Social media has become an integral part of our lives. Find out how social media impacts the buying and selling of property.
In “The selective nature of place branding and the layering of spatial identities” published in the Journal of Place Management and Development, M Boisen, K Terlouw and G Bouke write that “Perceptions of places … are influenced by the ways in which they are represented by the media.” Researchers CE Carroll and M McCombs, found that greater coverage makes for greater public awareness, that attributes defined in media coverage become the attributes the public uses, and that if news coverage is positive public perception will be too.
CM Hall, in Current Issues in Tourism, wrote that the media play “a major part in informing consumers’ images of destinations … either directly in terms of being read, heard or watched, or indirectly through the advice given by friends, relatives and other sources.”
It would be fair to assume that these “other sources” include social media. So can social media affect the public perception of cities, suburbs and areas within those suburbs? Can community-driven public relations through the word-of-mouth effect of social media have an effect on property prices?
Paul Stevens, CEO of countrywide real estate group Just Property, says he has definitely seen the impact of social media on the perception of an area. Stevens points to the mindset of the buyers in an area: “This is a little-explored driver of demand for property, and therefore the value of your property. It is also something that the man/woman-in-the-street can influence, unlike fiscal policy.”
In September 2017, Business Tech estimated that 16-million South Africans were on Facebook. While traditional media may focus on the “bad news” in areas, social media community groups tend to amplify the “good news”. Consider a Facebook group of mothers, such as The Village, which numbers in excess of 10 000. A member posts that she’s moved to a new area and asks other members which school nearby would suit her particular child. If the overwhelming responses from mothers living in the area favour one particular school and trumpet its academic, cultural and sporting successes, that school’s standing will rise in the eyes of all the other members.
What is not so apparent, says Stevens, is that the area too is promoted. All the members of the parenting group realise that there is an excellent school in the area. It becomes more desirable to them.
Similarly, a vibrant neighbourhood watch Whatsapp group and/or a Facebook community page for a particular residential node fosters a strong sense of safety and belonging between residents. And while such a forum would of course discuss crime in the area, their crime-prevention successes will be trumpeted. This in turn projects the impression that the community has taken control. Security companies are held to higher standards through the pressure of numbers, neighbourhood watch patrols are organised, funds are raised for the installation of cameras, and it becomes a self-fulfilling prophesy. The area actually is safer. Word gets out, and the node’s reputation improves. It would not be surprising to hear that as an area becomes more desirable, house prices also improve. Stevens confirms this is the case and uses Summerstrand in Port Elizabeth as an example.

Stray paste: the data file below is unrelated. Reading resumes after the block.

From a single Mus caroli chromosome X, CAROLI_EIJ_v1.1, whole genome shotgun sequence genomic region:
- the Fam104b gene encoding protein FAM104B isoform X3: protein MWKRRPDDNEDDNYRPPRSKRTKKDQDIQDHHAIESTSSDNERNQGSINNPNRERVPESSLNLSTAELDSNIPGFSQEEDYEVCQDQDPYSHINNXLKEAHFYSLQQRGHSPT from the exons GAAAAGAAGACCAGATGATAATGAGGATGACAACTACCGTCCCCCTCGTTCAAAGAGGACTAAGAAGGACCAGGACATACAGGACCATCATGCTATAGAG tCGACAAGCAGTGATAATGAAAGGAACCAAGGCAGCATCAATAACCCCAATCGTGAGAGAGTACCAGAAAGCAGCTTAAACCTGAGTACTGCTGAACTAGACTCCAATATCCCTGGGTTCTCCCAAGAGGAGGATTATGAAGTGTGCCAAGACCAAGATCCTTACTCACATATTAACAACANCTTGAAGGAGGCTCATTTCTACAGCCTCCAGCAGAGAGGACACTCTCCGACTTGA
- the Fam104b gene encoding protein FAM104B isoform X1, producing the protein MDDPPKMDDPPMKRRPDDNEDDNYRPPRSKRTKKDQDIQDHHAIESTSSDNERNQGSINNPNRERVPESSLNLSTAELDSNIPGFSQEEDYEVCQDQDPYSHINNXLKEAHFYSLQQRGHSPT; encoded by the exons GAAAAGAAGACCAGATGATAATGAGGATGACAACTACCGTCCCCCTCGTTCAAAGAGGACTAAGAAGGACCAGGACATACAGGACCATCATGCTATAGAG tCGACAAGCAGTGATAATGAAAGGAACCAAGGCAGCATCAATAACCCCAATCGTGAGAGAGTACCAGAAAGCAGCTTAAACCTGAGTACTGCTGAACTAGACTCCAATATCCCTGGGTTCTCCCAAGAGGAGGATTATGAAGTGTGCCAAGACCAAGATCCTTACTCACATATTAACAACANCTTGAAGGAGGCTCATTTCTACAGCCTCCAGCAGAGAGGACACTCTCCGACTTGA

The suburb has always had its fans – afterall it is right on the beachfront and has a unique mix of vibrancy and peace. But it has also always had its detractors. Schools like Grey and Collegiate were historically seen as superior options, there was a perception that petty crime was rife, it had a reputation for noisy revelry being so close to the university... “That has all changed,” says Stevens, “and house prices have risen accordingly.” Stevens ascribes the positive traction Summerstrand gained to social media activity that showcases the lifestyle offered in the neighbourhood via events such as the Iron Man and Richard von Wildemann's marathon surf ski ride from Cape Recife.
“At the same time, you had Atlas Security increasing their visibility in the neighbourhood, and residents commenting on social media about initiatives like their Dedicated Patrol Vehicles, installation of CCTV cameras at key locations, and partnerships with residents and the SAPS.” Stevens notes that Atlas's crime reporting is highly “shareable” with monthly infographics posted on Whatsapp groups and Facebook pages.
“The local high school (Pearson) has seen great changes to its campus as well as academic and sports results... again, all amplified and broadcast on Social Media. Things like this are shifting sentiment, making the neighbourhood seem more attractive to people motivated by lifestyle factors. Property owners have a lot of power in their hands and on their phones!”